Dr. Sanket Mehta


Liver Cancer

Liver Cancers

Liver cancer (hepatocellular carcinoma) is a cancer arising from the liver. It is also known as primary liver cancer or hepatoma. The liver is made up of different cell types (for example, bile ducts, blood vessels, and fat-storing cells). However, liver cells (hepatocytes) make up 80% of the liver tissue. Thus, the majority of primary liver cancers (over 90%-95%) arises from liver cells and is called hepatocellular cancer or carcinoma. 

When patients or physicians speak of liver cancer, however, they are often referring to cancer that has spread to the liver, having originated in other organs (such as the colon, stomach, pancreas, breast, and lung). More specifically, this type of liver cancer is called metastatic liver disease (cancer) or secondary liver cancer. 

This is a much more common problem around the world than primary liver cancer and frequently leads to confusion, because the term liver cancer actually can refer to either metastatic liver cancer or hepatocellular cancer.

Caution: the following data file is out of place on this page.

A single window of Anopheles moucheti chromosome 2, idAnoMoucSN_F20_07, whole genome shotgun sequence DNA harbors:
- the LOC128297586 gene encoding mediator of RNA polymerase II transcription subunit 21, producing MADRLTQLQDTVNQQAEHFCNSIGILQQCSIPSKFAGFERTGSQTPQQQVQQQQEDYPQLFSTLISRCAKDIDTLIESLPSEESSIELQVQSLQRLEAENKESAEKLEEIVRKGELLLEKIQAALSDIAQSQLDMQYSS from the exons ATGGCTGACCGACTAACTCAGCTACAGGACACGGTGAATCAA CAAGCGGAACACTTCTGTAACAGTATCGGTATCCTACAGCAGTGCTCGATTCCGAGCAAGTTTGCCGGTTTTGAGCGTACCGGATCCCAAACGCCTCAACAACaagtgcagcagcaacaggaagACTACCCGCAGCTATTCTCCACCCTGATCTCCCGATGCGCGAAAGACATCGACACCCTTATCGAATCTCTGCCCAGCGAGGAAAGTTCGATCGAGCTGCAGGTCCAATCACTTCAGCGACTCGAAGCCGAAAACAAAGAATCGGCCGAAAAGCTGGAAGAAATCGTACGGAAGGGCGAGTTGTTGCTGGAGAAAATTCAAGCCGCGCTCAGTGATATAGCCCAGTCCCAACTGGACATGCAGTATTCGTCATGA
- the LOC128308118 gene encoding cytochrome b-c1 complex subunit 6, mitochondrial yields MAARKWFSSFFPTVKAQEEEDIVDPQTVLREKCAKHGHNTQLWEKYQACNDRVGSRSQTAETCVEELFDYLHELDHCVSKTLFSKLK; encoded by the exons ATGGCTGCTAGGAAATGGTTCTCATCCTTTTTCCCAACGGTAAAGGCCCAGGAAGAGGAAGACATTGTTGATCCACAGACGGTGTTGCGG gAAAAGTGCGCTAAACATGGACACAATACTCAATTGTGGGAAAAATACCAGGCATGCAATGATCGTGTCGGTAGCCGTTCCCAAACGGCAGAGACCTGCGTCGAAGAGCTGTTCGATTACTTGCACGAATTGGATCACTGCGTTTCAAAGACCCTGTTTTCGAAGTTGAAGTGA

What are the Symptoms of Liver Cancer
Most of the time liver cancer in the early stages does not cause symptoms. If symptoms are present, they may include: unexplained weight loss on-going lack of appetite fullness after a small meal a swollen liver or a mass that can be felt in the area of the liver ongoing stomach pain extending to the back and shoulder a swollen abdomen yellow-green color to the skin and eyes (jaundice) increased symptoms of illness in those who have chronic hepatitis or cirrhosis.

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